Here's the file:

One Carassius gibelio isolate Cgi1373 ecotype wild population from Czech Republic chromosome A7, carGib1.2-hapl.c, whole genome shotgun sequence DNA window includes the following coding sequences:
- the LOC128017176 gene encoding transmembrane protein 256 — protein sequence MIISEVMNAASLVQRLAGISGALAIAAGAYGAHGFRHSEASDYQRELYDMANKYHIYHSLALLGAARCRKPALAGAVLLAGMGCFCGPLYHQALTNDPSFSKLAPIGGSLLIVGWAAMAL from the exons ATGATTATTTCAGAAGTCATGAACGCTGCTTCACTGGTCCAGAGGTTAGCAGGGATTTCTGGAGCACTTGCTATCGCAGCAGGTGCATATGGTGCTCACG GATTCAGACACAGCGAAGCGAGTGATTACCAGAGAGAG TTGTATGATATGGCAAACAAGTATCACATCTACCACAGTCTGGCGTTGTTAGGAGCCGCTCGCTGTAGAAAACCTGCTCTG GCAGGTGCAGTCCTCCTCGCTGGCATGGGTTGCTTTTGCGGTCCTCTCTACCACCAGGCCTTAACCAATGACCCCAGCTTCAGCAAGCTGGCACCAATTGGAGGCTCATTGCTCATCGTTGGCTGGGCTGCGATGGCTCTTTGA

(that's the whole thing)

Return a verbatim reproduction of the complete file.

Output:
One Carassius gibelio isolate Cgi1373 ecotype wild population from Czech Republic chromosome A7, carGib1.2-hapl.c, whole genome shotgun sequence DNA window includes the following coding sequences:
- the LOC128017176 gene encoding transmembrane protein 256 — protein sequence MIISEVMNAASLVQRLAGISGALAIAAGAYGAHGFRHSEASDYQRELYDMANKYHIYHSLALLGAARCRKPALAGAVLLAGMGCFCGPLYHQALTNDPSFSKLAPIGGSLLIVGWAAMAL from the exons ATGATTATTTCAGAAGTCATGAACGCTGCTTCACTGGTCCAGAGGTTAGCAGGGATTTCTGGAGCACTTGCTATCGCAGCAGGTGCATATGGTGCTCACG GATTCAGACACAGCGAAGCGAGTGATTACCAGAGAGAG TTGTATGATATGGCAAACAAGTATCACATCTACCACAGTCTGGCGTTGTTAGGAGCCGCTCGCTGTAGAAAACCTGCTCTG GCAGGTGCAGTCCTCCTCGCTGGCATGGGTTGCTTTTGCGGTCCTCTCTACCACCAGGCCTTAACCAATGACCCCAGCTTCAGCAAGCTGGCACCAATTGGAGGCTCATTGCTCATCGTTGGCTGGGCTGCGATGGCTCTTTGA